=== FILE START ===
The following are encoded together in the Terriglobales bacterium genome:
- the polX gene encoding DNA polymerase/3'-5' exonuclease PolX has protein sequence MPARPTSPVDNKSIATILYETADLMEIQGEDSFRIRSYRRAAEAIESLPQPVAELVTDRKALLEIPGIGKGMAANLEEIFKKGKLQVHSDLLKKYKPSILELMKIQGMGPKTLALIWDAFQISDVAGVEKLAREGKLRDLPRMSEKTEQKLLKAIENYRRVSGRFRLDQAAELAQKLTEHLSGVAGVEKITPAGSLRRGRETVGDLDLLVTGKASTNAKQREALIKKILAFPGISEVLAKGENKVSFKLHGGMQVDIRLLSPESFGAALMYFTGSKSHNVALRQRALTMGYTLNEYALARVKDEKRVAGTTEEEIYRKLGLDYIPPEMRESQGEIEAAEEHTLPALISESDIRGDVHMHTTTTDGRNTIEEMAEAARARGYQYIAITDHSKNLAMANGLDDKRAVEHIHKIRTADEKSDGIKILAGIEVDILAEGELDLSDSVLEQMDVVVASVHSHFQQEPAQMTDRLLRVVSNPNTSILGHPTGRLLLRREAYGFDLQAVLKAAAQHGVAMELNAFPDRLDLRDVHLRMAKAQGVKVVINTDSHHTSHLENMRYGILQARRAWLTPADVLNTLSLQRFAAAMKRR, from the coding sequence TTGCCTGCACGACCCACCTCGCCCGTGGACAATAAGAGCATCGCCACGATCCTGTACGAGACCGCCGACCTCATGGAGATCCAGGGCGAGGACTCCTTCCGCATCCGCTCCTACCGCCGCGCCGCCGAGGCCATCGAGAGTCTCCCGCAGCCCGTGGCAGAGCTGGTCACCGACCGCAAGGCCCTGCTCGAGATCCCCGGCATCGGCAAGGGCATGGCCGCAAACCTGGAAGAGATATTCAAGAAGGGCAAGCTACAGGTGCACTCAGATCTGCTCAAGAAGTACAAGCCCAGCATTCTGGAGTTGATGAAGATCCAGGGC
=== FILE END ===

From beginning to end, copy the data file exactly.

The following are encoded together in the Terriglobales bacterium genome:
- the polX gene encoding DNA polymerase/3'-5' exonuclease PolX has protein sequence MPARPTSPVDNKSIATILYETADLMEIQGEDSFRIRSYRRAAEAIESLPQPVAELVTDRKALLEIPGIGKGMAANLEEIFKKGKLQVHSDLLKKYKPSILELMKIQGMGPKTLALIWDAFQISDVAGVEKLAREGKLRDLPRMSEKTEQKLLKAIENYRRVSGRFRLDQAAELAQKLTEHLSGVAGVEKITPAGSLRRGRETVGDLDLLVTGKASTNAKQREALIKKILAFPGISEVLAKGENKVSFKLHGGMQVDIRLLSPESFGAALMYFTGSKSHNVALRQRALTMGYTLNEYALARVKDEKRVAGTTEEEIYRKLGLDYIPPEMRESQGEIEAAEEHTLPALISESDIRGDVHMHTTTTDGRNTIEEMAEAARARGYQYIAITDHSKNLAMANGLDDKRAVEHIHKIRTADEKSDGIKILAGIEVDILAEGELDLSDSVLEQMDVVVASVHSHFQQEPAQMTDRLLRVVSNPNTSILGHPTGRLLLRREAYGFDLQAVLKAAAQHGVAMELNAFPDRLDLRDVHLRMAKAQGVKVVINTDSHHTSHLENMRYGILQARRAWLTPADVLNTLSLQRFAAAMKRR, from the coding sequence TTGCCTGCACGACCCACCTCGCCCGTGGACAATAAGAGCATCGCCACGATCCTGTACGAGACCGCCGACCTCATGGAGATCCAGGGCGAGGACTCCTTCCGCATCCGCTCCTACCGCCGCGCCGCCGAGGCCATCGAGAGTCTCCCGCAGCCCGTGGCAGAGCTGGTCACCGACCGCAAGGCCCTGCTCGAGATCCCCGGCATCGGCAAGGGCATGGCCGCAAACCTGGAAGAGATATTCAAGAAGGGCAAGCTACAGGTGCACTCAGATCTGCTCAAGAAGTACAAGCCCAGCATTCTGGAGTTGATGAAGATCCAGGGC